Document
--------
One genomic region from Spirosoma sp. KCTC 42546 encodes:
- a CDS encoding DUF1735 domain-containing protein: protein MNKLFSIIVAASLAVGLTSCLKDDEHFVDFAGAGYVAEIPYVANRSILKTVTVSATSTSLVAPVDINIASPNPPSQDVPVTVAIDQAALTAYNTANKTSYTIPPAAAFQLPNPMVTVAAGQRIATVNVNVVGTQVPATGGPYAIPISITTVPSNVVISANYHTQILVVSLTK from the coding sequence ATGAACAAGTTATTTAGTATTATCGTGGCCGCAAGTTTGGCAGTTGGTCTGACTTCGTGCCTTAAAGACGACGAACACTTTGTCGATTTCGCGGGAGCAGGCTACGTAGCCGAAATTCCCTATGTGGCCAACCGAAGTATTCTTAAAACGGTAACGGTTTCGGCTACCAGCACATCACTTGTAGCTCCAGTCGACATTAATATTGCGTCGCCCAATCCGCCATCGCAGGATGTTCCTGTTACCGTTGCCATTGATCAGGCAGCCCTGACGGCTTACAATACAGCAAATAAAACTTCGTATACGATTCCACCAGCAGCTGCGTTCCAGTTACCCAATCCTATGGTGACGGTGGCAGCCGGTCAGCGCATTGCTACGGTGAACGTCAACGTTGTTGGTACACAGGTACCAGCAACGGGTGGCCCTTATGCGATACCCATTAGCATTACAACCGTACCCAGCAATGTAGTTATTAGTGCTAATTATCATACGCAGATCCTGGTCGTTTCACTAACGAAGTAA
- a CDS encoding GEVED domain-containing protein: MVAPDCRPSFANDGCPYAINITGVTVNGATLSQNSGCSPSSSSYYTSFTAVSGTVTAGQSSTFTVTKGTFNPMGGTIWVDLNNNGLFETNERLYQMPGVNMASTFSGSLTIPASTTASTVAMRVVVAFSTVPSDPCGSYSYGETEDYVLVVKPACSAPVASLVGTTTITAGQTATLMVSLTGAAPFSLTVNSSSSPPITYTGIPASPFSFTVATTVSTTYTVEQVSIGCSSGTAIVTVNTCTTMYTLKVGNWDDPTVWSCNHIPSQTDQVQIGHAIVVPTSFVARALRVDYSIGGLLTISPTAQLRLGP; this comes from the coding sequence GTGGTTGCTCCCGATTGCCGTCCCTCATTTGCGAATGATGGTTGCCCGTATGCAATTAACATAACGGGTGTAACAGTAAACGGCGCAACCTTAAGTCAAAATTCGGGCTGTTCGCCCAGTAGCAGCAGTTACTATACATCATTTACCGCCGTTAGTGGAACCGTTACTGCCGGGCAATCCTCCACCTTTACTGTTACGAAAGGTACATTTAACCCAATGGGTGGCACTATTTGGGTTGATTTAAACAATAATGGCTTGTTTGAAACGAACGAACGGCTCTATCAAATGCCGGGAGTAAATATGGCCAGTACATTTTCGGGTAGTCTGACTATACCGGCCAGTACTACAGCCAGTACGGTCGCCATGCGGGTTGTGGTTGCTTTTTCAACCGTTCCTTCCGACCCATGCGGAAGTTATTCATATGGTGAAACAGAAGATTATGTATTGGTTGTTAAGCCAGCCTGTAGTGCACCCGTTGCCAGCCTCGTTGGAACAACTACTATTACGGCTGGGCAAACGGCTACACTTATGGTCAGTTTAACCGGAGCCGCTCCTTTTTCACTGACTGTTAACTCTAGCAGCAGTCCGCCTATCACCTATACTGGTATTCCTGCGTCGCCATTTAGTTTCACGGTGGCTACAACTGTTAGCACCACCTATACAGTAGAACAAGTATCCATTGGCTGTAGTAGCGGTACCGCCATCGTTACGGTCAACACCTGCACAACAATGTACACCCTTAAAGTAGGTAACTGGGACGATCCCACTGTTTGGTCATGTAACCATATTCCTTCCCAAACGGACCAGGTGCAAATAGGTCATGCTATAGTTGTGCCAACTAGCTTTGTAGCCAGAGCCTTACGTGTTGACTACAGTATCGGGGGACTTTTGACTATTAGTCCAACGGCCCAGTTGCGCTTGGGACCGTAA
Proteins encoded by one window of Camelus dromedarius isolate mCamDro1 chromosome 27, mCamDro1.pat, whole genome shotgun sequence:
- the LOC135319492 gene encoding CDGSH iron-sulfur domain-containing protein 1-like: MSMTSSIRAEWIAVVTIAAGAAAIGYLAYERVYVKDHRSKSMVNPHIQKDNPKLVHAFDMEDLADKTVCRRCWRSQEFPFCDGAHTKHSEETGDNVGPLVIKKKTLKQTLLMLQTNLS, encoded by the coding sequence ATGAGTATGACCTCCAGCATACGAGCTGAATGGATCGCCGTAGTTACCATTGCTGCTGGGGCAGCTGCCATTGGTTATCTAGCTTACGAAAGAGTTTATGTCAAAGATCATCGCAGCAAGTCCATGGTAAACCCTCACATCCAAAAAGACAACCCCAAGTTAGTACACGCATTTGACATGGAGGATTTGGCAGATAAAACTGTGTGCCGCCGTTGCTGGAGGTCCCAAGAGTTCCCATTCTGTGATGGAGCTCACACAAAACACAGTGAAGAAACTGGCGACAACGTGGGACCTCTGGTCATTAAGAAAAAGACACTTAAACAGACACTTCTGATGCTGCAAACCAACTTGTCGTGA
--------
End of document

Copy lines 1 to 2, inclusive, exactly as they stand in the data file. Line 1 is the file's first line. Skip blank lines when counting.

One genomic region from Spirosoma sp. KCTC 42546 encodes:
- a CDS encoding DUF1735 domain-containing protein: protein MNKLFSIIVAASLAVGLTSCLKDDEHFVDFAGAGYVAEIPYVANRSILKTVTVSATSTSLVAPVDINIASPNPPSQDVPVTVAIDQAALTAYNTANKTSYTIPPAAAFQLPNPMVTVAAGQRIATVNVNVVGTQVPATGGPYAIPISITTVPSNVVISANYHTQILVVSLTK from the coding sequence ATGAACAAGTTATTTAGTATTATCGTGGCCGCAAGTTTGGCAGTTGGTCTGACTTCGTGCCTTAAAGACGACGAACACTTTGTCGATTTCGCGGGAGCAGGCTACGTAGCCGAAATTCCCTATGTGGCCAACCGAAGTATTCTTAAAACGGTAACGGTTTCGGCTACCAGCACATCACTTGTAGCTCCAGTCGACATTAATATTGCGTCGCCCAATCCGCCATCGCAGGATGTTCCTGTTACCGTTGCCATTGATCAGGCAGCCCTGACGGCTTACAATACAGCAAATAAAACTTCGTATACGATTCCACCAGCAGCTGCGTTCCAGTTACCCAATCCTATGGTGACGGTGGCAGCCGGTCAGCGCATTGCTACGGTGAACGTCAACGTTGTTGGTACACAGGTACCAGCAACGGGTGGCCCTTATGCGATACCCATTAGCATTACAACCGTACCCAGCAATGTAGTTATTAGTGCTAATTATCATACGCAGATCCTGGTCGTTTCACTAACGAAGTAA